Damon and the gang ended their set after playing a decent amount of songs including favorites like Dirty Harry, 19-2000, DARE, and Superfast Jellyfish, but they left out some key tracks!

    Luckily after a short break they came back on for an absolutely great encore.

    They started off with Cloud of Unknowing to show off Womack's vocals and then moved on to Feel Good Inc., Clint Eastwood, Don't Get Lost in Heaven (with a real choral section), and Demon Days.

    Now I absolutely love the last three tracks of Demon Days -- I think it's probably the best end of an album I know of -- so ending the concert with those songs was just spectacular. I couldn't ask for anything more.

    It was a great show. Definitely one of the better I've seen. And though I usually like smaller venues more, you gotta hand it to the Oracle Arena. If bands are there you know they have a ton of money to throw around for lighting and cool effects, plus the audio levels are just spot on. It must be an acoustic engineer's wet dream (or perhaps nightmare) to get the sound right in that huge of a space.

    Awesome.











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  • Frightened Rabbit @ The Fillmore 10/10/10

    12. Okt. 2010, 18:11

    mercurystatic, Lady_Jezebel and I saw the Frightened Rabbit concert at the Fillmore this past Sunday evening.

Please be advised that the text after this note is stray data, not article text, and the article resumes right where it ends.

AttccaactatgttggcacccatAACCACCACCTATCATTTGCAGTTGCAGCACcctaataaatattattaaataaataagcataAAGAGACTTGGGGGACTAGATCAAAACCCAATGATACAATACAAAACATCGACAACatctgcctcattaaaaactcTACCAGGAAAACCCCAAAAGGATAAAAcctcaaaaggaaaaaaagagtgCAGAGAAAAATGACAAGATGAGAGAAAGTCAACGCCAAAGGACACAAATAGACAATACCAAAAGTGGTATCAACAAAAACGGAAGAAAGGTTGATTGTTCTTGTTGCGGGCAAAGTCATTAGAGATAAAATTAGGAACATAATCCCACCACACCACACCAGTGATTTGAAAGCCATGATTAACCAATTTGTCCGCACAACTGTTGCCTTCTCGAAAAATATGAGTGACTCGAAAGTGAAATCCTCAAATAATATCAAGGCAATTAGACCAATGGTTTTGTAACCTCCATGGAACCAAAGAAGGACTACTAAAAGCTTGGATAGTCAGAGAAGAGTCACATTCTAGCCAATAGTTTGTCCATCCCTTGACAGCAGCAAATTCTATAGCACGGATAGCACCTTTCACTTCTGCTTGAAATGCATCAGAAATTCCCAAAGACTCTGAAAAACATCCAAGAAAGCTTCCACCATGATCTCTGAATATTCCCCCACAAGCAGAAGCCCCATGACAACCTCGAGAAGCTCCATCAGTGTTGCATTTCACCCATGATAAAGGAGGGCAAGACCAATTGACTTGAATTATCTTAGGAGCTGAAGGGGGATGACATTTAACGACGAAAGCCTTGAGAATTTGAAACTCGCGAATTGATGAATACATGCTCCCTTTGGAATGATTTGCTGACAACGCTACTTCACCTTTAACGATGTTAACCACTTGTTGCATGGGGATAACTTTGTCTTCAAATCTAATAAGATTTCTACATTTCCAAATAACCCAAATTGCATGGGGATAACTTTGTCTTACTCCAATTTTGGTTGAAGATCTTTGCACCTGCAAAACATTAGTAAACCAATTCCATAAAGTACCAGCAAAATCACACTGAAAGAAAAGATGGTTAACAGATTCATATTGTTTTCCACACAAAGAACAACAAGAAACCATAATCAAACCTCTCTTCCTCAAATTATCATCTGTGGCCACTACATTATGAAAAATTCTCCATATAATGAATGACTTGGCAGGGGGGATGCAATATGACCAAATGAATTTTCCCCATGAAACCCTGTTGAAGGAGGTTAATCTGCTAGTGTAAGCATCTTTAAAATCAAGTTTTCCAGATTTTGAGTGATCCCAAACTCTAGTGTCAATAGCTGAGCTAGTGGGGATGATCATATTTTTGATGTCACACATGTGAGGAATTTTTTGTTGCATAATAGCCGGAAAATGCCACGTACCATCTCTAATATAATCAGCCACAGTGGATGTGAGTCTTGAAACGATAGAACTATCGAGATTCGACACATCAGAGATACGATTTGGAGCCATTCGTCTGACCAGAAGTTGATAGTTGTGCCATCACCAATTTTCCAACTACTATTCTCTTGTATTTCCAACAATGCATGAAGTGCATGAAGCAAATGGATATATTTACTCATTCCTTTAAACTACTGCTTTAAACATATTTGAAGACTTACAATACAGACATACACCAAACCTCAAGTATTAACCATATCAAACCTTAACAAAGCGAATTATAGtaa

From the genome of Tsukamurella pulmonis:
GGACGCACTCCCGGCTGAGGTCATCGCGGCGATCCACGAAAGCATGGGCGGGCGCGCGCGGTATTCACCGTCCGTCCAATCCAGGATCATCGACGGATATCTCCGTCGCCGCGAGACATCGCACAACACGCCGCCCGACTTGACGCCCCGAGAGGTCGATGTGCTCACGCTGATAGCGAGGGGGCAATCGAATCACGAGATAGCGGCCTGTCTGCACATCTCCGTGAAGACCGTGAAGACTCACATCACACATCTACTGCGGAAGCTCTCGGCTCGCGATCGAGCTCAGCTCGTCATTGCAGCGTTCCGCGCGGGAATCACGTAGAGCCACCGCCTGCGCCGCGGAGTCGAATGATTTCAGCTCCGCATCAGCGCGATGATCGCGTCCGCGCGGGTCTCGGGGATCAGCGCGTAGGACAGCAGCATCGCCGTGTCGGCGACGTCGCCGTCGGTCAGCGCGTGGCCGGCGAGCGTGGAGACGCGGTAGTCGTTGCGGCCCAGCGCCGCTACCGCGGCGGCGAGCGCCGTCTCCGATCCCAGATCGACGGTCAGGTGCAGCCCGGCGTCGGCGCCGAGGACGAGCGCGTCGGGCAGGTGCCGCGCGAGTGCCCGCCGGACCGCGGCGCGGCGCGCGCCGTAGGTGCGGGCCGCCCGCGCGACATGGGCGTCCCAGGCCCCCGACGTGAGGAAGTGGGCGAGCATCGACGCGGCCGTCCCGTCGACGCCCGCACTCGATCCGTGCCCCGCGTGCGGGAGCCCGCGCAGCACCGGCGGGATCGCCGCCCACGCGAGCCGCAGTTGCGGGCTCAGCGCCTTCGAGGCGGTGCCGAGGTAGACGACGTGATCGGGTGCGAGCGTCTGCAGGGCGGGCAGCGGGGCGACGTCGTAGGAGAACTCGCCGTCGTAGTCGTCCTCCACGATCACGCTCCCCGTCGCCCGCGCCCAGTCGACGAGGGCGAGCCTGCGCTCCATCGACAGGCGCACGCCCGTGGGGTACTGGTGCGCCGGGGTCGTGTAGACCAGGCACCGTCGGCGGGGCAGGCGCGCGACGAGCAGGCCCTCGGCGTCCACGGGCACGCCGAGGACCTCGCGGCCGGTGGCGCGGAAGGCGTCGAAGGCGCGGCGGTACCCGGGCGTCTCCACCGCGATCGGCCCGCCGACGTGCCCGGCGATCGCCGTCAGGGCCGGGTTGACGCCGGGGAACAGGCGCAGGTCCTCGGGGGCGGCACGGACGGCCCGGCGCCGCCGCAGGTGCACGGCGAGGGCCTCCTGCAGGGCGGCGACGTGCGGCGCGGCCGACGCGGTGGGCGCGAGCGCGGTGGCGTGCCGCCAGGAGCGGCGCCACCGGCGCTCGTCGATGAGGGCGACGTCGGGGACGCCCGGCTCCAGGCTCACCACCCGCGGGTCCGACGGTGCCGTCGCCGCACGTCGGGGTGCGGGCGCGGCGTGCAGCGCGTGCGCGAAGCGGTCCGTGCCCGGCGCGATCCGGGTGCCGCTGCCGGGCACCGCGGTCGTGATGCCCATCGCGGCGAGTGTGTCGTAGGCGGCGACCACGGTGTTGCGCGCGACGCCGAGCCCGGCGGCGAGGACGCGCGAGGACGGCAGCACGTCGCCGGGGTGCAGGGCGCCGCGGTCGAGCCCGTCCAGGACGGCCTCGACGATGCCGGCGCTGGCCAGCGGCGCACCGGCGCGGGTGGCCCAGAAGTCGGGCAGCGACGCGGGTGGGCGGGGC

I had been to this venue once before to see some elctronica band I had never heard of. It's not a terribly impressive theater; the ceiling is relatively low for a concert venue and their is only a single-level dance floor for general admission. A balcony runs along the left and rear walls, but not the right. Two lines of crystal chandeliers run along the rectangular ceiling to provide house lighting. One great thing about this venue, though, was the elevated stage. It was probably 5 feet off the floor which made it easy to see the band clearly no matter where you were.

    The venue was somewhat lackluster but all three bands were terrific. So often you're disappointed by opening bands -- especially if there are more than one -- but both were great.

    I can't remember the name of the first band, but they were a two piece: one guy on a guitar/keyboard and the other taking drums. They both wore button-down light-colored tshirts and looked a lot like brothers. Between songs one audience member asked if they were brothers and the singer said, "nope, we're just two good-looking dudes". That sort of playful interaction with the crowd carried throughout the entire concert. There was a great energy between the performers and the audience.